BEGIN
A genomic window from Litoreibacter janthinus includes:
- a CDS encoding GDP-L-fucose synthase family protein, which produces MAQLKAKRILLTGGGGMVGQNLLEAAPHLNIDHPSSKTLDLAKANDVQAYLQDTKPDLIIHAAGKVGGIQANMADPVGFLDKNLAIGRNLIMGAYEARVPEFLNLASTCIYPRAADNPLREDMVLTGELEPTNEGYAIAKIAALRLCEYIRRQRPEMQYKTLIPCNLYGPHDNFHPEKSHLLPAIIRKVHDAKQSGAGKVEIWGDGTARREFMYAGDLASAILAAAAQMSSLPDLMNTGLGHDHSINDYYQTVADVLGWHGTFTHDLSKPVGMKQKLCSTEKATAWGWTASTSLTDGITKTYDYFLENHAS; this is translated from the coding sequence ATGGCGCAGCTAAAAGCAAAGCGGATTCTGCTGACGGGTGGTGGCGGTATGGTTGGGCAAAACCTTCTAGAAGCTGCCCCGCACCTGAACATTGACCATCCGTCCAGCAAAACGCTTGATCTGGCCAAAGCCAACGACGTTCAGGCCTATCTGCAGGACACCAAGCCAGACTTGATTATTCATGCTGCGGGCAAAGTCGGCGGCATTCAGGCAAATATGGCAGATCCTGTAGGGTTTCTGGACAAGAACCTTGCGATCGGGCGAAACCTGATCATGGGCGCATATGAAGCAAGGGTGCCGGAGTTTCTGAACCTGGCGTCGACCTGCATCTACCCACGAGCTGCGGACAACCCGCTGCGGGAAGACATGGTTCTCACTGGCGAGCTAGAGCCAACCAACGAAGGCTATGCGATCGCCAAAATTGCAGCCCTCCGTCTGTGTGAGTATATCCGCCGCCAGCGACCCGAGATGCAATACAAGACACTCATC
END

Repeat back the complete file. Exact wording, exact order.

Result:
A genomic window from Litoreibacter janthinus includes:
- a CDS encoding GDP-L-fucose synthase family protein, which produces MAQLKAKRILLTGGGGMVGQNLLEAAPHLNIDHPSSKTLDLAKANDVQAYLQDTKPDLIIHAAGKVGGIQANMADPVGFLDKNLAIGRNLIMGAYEARVPEFLNLASTCIYPRAADNPLREDMVLTGELEPTNEGYAIAKIAALRLCEYIRRQRPEMQYKTLIPCNLYGPHDNFHPEKSHLLPAIIRKVHDAKQSGAGKVEIWGDGTARREFMYAGDLASAILAAAAQMSSLPDLMNTGLGHDHSINDYYQTVADVLGWHGTFTHDLSKPVGMKQKLCSTEKATAWGWTASTSLTDGITKTYDYFLENHAS; this is translated from the coding sequence ATGGCGCAGCTAAAAGCAAAGCGGATTCTGCTGACGGGTGGTGGCGGTATGGTTGGGCAAAACCTTCTAGAAGCTGCCCCGCACCTGAACATTGACCATCCGTCCAGCAAAACGCTTGATCTGGCCAAAGCCAACGACGTTCAGGCCTATCTGCAGGACACCAAGCCAGACTTGATTATTCATGCTGCGGGCAAAGTCGGCGGCATTCAGGCAAATATGGCAGATCCTGTAGGGTTTCTGGACAAGAACCTTGCGATCGGGCGAAACCTGATCATGGGCGCATATGAAGCAAGGGTGCCGGAGTTTCTGAACCTGGCGTCGACCTGCATCTACCCACGAGCTGCGGACAACCCGCTGCGGGAAGACATGGTTCTCACTGGCGAGCTAGAGCCAACCAACGAAGGCTATGCGATCGCCAAAATTGCAGCCCTCCGTCTGTGTGAGTATATCCGCCGCCAGCGACCCGAGATGCAATACAAGACACTCATC